Growth in Global Carbon Market Pauses Amid Uncertainty
World Bank Releases 2011 "State and Trends of the Carbon Market" Report
Barcelona, June 1, 2011 (MMD Newswire) June 1, 2011 - - The World Bank's annual review of the global carbon market shows that 2010 was a watershed year as the market ended five years of robust growth with a slight decline compared to 2009. The State and Trends of the Carbon Market 2011, released today at Carbon Expo in Barcelona, shows that the total value of the global carbon market was estimated to be US$142 billion last year.
The report's authors noted that several reasons help to explain the decline, including the continuing lack of clarity about the market after 2012 and the loss of political momentum on setting up new cap-and-trade schemes in several developed economies. Some buyers from industrialized countries, which in previous years had reached or surpassed targets, consequently made fewer purchases in 2010. As well, lingering effects of the recession in several industrialized countries led to lower greenhouse gas emissions, easing emissions reduction compliance obligations.
Furthermore, the primary Certified Emission Reductions (CERs) market, which accounts for the bulk of project-based transactions, fell by double digits for a variety of reasons, including lower demand for credits and competition from more predictable assets (Assigned Amount Units and secondary CERs). The CDM market is now at its lowest level since the Kyoto Protocol entered into force in 2005, having dropped by 46% to an estimated US$1.5 billion in new project-based transactions. Similarly, other carbon markets also declined or stayed at their plateau. Nevertheless, cumulatively, primary offset transactions have reached almost US$30 billion since 2005 and are expected to have catalyzed much larger resources, mostly from the private sector.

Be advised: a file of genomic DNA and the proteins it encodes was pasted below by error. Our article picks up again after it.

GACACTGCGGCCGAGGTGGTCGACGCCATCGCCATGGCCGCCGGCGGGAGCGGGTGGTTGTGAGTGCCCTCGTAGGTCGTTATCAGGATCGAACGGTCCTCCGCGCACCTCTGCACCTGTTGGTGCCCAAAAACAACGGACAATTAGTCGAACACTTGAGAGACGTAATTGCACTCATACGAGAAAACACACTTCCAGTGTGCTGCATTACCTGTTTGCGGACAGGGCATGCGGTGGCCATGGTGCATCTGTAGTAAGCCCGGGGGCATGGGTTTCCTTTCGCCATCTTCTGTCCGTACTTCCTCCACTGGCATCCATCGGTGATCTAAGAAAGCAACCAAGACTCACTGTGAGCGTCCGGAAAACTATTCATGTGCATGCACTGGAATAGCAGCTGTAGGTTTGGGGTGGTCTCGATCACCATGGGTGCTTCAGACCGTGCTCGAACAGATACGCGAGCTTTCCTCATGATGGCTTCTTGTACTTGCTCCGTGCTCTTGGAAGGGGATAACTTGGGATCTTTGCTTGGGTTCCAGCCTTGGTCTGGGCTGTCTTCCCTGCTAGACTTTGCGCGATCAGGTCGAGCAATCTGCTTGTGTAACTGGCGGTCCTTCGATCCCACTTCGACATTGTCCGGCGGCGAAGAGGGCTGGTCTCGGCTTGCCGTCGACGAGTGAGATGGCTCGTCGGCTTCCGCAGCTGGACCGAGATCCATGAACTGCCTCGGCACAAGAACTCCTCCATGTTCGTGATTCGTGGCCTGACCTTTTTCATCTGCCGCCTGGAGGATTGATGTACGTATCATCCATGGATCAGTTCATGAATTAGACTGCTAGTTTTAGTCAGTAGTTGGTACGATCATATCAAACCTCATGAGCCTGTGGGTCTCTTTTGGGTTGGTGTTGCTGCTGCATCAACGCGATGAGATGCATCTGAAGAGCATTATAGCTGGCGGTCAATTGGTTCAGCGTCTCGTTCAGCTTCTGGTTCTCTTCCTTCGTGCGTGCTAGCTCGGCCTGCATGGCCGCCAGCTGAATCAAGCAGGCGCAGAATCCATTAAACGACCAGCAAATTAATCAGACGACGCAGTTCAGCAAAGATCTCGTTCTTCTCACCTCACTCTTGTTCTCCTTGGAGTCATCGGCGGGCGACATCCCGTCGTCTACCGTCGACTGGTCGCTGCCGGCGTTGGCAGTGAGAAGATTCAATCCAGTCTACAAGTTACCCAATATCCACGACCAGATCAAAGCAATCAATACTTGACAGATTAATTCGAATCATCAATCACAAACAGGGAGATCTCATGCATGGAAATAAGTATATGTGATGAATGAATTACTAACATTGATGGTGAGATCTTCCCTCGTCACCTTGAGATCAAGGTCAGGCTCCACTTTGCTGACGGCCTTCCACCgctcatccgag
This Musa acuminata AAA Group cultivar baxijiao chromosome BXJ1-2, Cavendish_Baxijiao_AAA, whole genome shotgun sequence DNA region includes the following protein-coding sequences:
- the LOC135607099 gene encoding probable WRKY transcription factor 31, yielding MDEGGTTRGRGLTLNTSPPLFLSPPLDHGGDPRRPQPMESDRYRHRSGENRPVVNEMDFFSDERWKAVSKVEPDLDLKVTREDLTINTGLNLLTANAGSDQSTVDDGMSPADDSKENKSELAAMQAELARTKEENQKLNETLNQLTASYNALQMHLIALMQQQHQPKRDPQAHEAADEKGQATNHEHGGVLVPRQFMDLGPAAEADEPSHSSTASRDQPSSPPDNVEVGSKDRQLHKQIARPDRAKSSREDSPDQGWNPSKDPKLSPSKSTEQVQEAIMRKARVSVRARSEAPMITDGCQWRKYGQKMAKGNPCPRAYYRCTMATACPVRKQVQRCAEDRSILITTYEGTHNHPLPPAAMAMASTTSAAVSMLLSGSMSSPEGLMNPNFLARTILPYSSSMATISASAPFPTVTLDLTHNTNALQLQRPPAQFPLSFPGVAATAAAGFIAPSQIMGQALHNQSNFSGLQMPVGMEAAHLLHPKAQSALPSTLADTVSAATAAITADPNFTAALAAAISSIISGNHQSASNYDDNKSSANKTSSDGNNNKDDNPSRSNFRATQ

"The global carbon market is at a crossroads. If we take the wrong turn we risk losing billions of lower cost private investment and new technology solutions in developing countries," said Andrew Steer, World Bank Special Envoy for Climate Change. "This report sends a message of the need to ensure a stronger, more robust carbon market with clear signals."
State and Trends of the Carbon Market 2011 shows that, relative to each other, EU Allowances (traded under the EU Emissions Trading Scheme, ETS) remain the largest segment by far, with 84% of the total value of the carbon market. Taking secondary CDM transactions into account, the value of the market driven by the ETS reached 97% of the global market value.
The authors of the report predict that, in the next two years, the difference between gross demand for and the cumulative supply of carbon credits generated under the Kyoto flexibility mechanisms will be slightly less than US$140 million. Virtually all demand will be from European governments. Beyond 2012, although the potential demand for emission reductions could reach 3 billion tons or more, the only substantial and unconditional demand to date comes from Europe, estimated at 1.7 billion tons. The supply available between 2013 and 2020, through existing projects, is seen as sufficient to fill that demand, leaving little incentive for project developers to invest further and create a future supply of emission reductions.
The fall in market value was contrasted with what was generally seen as the successful outcomes of negotiations at the UN climate change conference in Cancun in December which resulted in relatively more positive market sentiment.
Although some opportunities for strengthening regulatory frameworks were missed in industrialized countries, national and local low-carbon initiatives gathered strength and offered hope.
"Carbon market growth halted at a particularly inopportune time: 2010 proved to be the hottest year on record, while global emission levels continued to rise relentlessly," said Alexandre Kossoy, World Bank Senior Financial Specialist. "At the same time, other national and local low-carbon initiatives have picked up noticeably in both developed and developing economies. Collectively, they offer the possibility overcome regulatory uncertainty and signal that, one way or another, solutions that address the climate challenge will emerge."